REDD+ projects’ evolution in national systems

Colombia was also in the spotlight when it announced that companies would be able to meet their carbon tax responsibility through purchasing emissions reductions from REDD+ projects.  Only a month ago, news came from Peru that the federal government will “nest” some REDD+ projects into its nationally determined contribution (NDC) commitments. For both countries, it is still unclear how exactly the “nesting” of the projects, benefit sharing, and accounting against NDCs will work, but these are important first steps.

Private sector deforestation reduction strategies

Collaboration with the private sector will be important for the success of REDD+ – especially in countries where agriculture commodities such as beef and soy are the main drivers of deforestation. Previous strategies were focused on using third-party verified certification schemes, but their limitations have been recognized and now a more holistic and complete solution is being pursued: the jurisdictional approach.

Multinational companies such as Unilever, Mars, Olam, and Walmart all announced their support of this strategy last year at COP 23’s Forest Day while on a panel with leaders from the Mato Grosso, Brazil and Sabah, Malaysia jurisdictions. Mato Grosso’s Produce, Conserve, and Include strategy (PCI) is probably one of the most advanced jurisdictional approaches and has recently been buoyed by both a REDD+ Early Movers (REM) MoU worth 17 million euros  and a commitment of support from Carrefour.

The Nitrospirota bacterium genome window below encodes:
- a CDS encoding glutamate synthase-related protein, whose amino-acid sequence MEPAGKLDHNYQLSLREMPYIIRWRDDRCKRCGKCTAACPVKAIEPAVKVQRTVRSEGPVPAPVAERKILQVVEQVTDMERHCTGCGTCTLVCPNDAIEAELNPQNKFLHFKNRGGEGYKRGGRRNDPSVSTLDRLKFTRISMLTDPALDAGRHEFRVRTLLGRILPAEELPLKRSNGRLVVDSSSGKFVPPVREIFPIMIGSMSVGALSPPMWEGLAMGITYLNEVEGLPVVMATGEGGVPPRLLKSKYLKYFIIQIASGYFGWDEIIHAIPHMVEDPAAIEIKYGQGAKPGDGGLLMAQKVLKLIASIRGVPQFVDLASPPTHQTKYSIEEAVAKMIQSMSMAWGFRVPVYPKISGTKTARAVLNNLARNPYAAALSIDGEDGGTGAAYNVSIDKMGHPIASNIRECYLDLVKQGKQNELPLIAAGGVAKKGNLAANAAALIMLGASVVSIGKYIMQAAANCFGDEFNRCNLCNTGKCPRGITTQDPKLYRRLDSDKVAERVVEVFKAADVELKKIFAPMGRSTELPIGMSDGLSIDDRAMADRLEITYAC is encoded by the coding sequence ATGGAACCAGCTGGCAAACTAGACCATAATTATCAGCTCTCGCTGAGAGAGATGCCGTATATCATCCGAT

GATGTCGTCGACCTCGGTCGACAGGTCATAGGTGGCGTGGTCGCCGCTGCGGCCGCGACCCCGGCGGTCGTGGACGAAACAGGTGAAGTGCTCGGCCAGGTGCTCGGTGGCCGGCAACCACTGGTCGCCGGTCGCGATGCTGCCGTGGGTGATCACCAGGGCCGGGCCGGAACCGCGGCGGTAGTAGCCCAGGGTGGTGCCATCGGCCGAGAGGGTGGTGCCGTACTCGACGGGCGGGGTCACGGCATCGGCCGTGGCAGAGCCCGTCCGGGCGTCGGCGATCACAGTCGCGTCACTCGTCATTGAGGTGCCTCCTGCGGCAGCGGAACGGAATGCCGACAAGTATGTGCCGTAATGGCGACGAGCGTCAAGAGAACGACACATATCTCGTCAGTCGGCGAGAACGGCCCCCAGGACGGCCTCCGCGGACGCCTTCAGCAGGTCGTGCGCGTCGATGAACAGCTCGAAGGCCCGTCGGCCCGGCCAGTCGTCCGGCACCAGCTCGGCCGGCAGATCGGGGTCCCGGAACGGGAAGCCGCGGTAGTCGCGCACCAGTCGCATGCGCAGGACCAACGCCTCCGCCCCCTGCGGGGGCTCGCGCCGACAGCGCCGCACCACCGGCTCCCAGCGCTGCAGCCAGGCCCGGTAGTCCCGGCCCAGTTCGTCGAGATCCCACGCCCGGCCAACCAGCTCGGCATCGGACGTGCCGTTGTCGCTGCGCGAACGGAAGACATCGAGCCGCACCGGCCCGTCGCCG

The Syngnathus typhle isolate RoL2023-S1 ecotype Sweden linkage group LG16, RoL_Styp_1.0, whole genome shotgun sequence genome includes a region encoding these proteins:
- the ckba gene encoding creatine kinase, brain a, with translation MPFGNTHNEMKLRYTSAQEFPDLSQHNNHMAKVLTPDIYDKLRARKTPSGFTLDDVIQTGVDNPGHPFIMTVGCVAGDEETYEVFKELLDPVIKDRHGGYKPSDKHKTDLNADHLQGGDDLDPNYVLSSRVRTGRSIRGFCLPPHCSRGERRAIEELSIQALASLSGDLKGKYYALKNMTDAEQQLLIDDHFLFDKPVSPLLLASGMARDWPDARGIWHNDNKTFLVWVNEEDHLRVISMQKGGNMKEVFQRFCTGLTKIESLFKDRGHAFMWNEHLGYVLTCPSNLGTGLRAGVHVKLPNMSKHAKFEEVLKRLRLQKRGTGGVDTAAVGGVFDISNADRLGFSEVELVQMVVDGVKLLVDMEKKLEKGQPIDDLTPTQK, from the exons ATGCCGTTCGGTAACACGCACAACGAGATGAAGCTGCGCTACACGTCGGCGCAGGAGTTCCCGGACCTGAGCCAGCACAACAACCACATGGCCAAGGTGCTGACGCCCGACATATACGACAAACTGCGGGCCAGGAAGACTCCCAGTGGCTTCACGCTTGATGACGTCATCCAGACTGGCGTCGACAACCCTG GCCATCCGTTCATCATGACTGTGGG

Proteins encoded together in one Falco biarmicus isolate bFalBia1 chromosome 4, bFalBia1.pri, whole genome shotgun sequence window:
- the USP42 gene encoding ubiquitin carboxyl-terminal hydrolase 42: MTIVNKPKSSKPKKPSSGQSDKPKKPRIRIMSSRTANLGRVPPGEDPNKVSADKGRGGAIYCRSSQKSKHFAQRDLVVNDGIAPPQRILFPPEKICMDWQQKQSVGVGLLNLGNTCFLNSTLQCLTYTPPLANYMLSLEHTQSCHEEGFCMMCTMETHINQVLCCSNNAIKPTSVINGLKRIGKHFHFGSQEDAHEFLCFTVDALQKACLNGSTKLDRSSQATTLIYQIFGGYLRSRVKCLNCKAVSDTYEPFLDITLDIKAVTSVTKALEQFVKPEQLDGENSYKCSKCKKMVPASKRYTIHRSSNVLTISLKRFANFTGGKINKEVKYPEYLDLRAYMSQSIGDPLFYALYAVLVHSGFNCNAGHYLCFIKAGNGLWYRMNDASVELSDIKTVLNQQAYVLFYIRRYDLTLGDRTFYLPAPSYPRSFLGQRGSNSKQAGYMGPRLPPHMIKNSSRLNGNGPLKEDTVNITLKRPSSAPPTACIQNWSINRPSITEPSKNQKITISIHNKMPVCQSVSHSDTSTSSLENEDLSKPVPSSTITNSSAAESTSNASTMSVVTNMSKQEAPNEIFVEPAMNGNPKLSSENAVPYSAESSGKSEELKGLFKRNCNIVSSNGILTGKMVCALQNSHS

Looking forward

While notable progress on the REDD+ front has been made over the last 6-12 months, the Global Forest Watch team at the REDDx conference will probably announce that deforestation for 2017 was still near record highs. More action is needed at all levels; perhaps more substantial actions will be highlighted at the upcoming Global Climate Action Summit to be held in September.

Most important to curbing deforestation and enhancing REDD+, however, is for the amount and scope of results payments to national governments to increase. These payments could come from the Green Climate Fund’s REDD+ results based payment Request For Proposals or transactions from the FCPF’s Carbon Fund.